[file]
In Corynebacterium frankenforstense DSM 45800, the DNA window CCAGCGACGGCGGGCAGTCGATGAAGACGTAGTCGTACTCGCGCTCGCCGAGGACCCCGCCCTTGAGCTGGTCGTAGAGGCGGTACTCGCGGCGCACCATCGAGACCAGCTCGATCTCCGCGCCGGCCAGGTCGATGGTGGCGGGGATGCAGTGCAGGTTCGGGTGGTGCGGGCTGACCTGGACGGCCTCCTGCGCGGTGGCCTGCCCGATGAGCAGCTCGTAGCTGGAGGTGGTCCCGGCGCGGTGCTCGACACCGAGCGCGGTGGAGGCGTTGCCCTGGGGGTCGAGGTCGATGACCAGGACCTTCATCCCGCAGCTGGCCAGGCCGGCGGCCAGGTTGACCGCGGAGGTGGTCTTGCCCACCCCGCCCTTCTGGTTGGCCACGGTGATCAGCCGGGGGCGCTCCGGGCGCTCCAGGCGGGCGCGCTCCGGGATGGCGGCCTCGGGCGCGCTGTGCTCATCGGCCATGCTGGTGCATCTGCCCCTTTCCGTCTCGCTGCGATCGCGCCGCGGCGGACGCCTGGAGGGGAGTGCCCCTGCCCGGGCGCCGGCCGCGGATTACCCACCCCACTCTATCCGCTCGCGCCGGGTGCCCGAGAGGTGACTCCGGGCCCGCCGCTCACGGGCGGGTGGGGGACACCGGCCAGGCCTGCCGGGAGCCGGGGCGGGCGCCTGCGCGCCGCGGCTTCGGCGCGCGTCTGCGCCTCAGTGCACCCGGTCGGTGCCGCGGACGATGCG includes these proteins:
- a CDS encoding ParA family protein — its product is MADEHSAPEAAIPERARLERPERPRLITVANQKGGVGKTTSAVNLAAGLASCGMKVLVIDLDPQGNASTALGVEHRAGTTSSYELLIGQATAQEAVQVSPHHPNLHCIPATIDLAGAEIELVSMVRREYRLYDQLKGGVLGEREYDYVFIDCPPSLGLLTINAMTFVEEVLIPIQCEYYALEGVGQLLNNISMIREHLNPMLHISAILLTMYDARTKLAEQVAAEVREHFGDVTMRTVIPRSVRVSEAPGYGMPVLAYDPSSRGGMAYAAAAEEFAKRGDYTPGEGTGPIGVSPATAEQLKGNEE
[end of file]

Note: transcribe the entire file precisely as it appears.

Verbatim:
In Corynebacterium frankenforstense DSM 45800, the DNA window CCAGCGACGGCGGGCAGTCGATGAAGACGTAGTCGTACTCGCGCTCGCCGAGGACCCCGCCCTTGAGCTGGTCGTAGAGGCGGTACTCGCGGCGCACCATCGAGACCAGCTCGATCTCCGCGCCGGCCAGGTCGATGGTGGCGGGGATGCAGTGCAGGTTCGGGTGGTGCGGGCTGACCTGGACGGCCTCCTGCGCGGTGGCCTGCCCGATGAGCAGCTCGTAGCTGGAGGTGGTCCCGGCGCGGTGCTCGACACCGAGCGCGGTGGAGGCGTTGCCCTGGGGGTCGAGGTCGATGACCAGGACCTTCATCCCGCAGCTGGCCAGGCCGGCGGCCAGGTTGACCGCGGAGGTGGTCTTGCCCACCCCGCCCTTCTGGTTGGCCACGGTGATCAGCCGGGGGCGCTCCGGGCGCTCCAGGCGGGCGCGCTCCGGGATGGCGGCCTCGGGCGCGCTGTGCTCATCGGCCATGCTGGTGCATCTGCCCCTTTCCGTCTCGCTGCGATCGCGCCGCGGCGGACGCCTGGAGGGGAGTGCCCCTGCCCGGGCGCCGGCCGCGGATTACCCACCCCACTCTATCCGCTCGCGCCGGGTGCCCGAGAGGTGACTCCGGGCCCGCCGCTCACGGGCGGGTGGGGGACACCGGCCAGGCCTGCCGGGAGCCGGGGCGGGCGCCTGCGCGCCGCGGCTTCGGCGCGCGTCTGCGCCTCAGTGCACCCGGTCGGTGCCGCGGACGATGCG includes these proteins:
- a CDS encoding ParA family protein — its product is MADEHSAPEAAIPERARLERPERPRLITVANQKGGVGKTTSAVNLAAGLASCGMKVLVIDLDPQGNASTALGVEHRAGTTSSYELLIGQATAQEAVQVSPHHPNLHCIPATIDLAGAEIELVSMVRREYRLYDQLKGGVLGEREYDYVFIDCPPSLGLLTINAMTFVEEVLIPIQCEYYALEGVGQLLNNISMIREHLNPMLHISAILLTMYDARTKLAEQVAAEVREHFGDVTMRTVIPRSVRVSEAPGYGMPVLAYDPSSRGGMAYAAAAEEFAKRGDYTPGEGTGPIGVSPATAEQLKGNEE